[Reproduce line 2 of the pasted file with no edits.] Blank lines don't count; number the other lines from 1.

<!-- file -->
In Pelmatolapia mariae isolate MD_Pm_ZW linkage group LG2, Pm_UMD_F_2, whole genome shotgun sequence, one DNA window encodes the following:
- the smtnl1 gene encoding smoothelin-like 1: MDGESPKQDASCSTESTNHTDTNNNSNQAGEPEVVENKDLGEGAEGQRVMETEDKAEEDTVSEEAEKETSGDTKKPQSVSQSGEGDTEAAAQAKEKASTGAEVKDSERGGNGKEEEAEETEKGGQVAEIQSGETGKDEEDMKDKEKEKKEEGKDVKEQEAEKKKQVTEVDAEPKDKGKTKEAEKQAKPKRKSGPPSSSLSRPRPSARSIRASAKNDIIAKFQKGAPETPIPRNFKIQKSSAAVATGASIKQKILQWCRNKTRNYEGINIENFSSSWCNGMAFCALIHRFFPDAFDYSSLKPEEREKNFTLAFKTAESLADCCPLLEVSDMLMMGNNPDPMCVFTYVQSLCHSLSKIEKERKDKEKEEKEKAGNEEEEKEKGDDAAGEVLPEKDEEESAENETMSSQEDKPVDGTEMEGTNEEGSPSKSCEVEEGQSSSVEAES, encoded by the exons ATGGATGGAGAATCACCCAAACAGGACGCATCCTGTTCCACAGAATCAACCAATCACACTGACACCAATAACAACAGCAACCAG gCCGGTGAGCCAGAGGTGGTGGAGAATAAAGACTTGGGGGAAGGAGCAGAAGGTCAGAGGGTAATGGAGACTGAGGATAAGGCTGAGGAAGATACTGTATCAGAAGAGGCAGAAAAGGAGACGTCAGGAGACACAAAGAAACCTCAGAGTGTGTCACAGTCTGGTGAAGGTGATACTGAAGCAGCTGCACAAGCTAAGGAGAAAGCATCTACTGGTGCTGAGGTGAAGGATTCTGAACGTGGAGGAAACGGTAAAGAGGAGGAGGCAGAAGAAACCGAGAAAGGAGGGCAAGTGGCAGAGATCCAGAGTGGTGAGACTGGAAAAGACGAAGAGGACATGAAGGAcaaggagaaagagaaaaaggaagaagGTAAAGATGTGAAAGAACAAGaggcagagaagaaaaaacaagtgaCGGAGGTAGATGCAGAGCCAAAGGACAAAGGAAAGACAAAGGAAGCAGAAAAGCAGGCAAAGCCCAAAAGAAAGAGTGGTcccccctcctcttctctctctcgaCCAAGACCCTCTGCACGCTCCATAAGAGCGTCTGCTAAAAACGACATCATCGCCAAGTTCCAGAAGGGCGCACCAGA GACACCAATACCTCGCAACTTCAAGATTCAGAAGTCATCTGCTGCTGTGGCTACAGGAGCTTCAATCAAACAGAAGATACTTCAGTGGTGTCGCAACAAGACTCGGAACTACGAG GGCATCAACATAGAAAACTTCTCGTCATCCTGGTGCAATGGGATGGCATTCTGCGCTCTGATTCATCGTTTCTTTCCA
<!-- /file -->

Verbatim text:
- the smtnl1 gene encoding smoothelin-like 1: MDGESPKQDASCSTESTNHTDTNNNSNQAGEPEVVENKDLGEGAEGQRVMETEDKAEEDTVSEEAEKETSGDTKKPQSVSQSGEGDTEAAAQAKEKASTGAEVKDSERGGNGKEEEAEETEKGGQVAEIQSGETGKDEEDMKDKEKEKKEEGKDVKEQEAEKKKQVTEVDAEPKDKGKTKEAEKQAKPKRKSGPPSSSLSRPRPSARSIRASAKNDIIAKFQKGAPETPIPRNFKIQKSSAAVATGASIKQKILQWCRNKTRNYEGINIENFSSSWCNGMAFCALIHRFFPDAFDYSSLKPEEREKNFTLAFKTAESLADCCPLLEVSDMLMMGNNPDPMCVFTYVQSLCHSLSKIEKERKDKEKEEKEKAGNEEEEKEKGDDAAGEVLPEKDEEESAENETMSSQEDKPVDGTEMEGTNEEGSPSKSCEVEEGQSSSVEAES, encoded by the exons ATGGATGGAGAATCACCCAAACAGGACGCATCCTGTTCCACAGAATCAACCAATCACACTGACACCAATAACAACAGCAACCAG gCCGGTGAGCCAGAGGTGGTGGAGAATAAAGACTTGGGGGAAGGAGCAGAAGGTCAGAGGGTAATGGAGACTGAGGATAAGGCTGAGGAAGATACTGTATCAGAAGAGGCAGAAAAGGAGACGTCAGGAGACACAAAGAAACCTCAGAGTGTGTCACAGTCTGGTGAAGGTGATACTGAAGCAGCTGCACAAGCTAAGGAGAAAGCATCTACTGGTGCTGAGGTGAAGGATTCTGAACGTGGAGGAAACGGTAAAGAGGAGGAGGCAGAAGAAACCGAGAAAGGAGGGCAAGTGGCAGAGATCCAGAGTGGTGAGACTGGAAAAGACGAAGAGGACATGAAGGAcaaggagaaagagaaaaaggaagaagGTAAAGATGTGAAAGAACAAGaggcagagaagaaaaaacaagtgaCGGAGGTAGATGCAGAGCCAAAGGACAAAGGAAAGACAAAGGAAGCAGAAAAGCAGGCAAAGCCCAAAAGAAAGAGTGGTcccccctcctcttctctctctcgaCCAAGACCCTCTGCACGCTCCATAAGAGCGTCTGCTAAAAACGACATCATCGCCAAGTTCCAGAAGGGCGCACCAGA GACACCAATACCTCGCAACTTCAAGATTCAGAAGTCATCTGCTGCTGTGGCTACAGGAGCTTCAATCAAACAGAAGATACTTCAGTGGTGTCGCAACAAGACTCGGAACTACGAG GGCATCAACATAGAAAACTTCTCGTCATCCTGGTGCAATGGGATGGCATTCTGCGCTCTGATTCATCGTTTCTTTCCA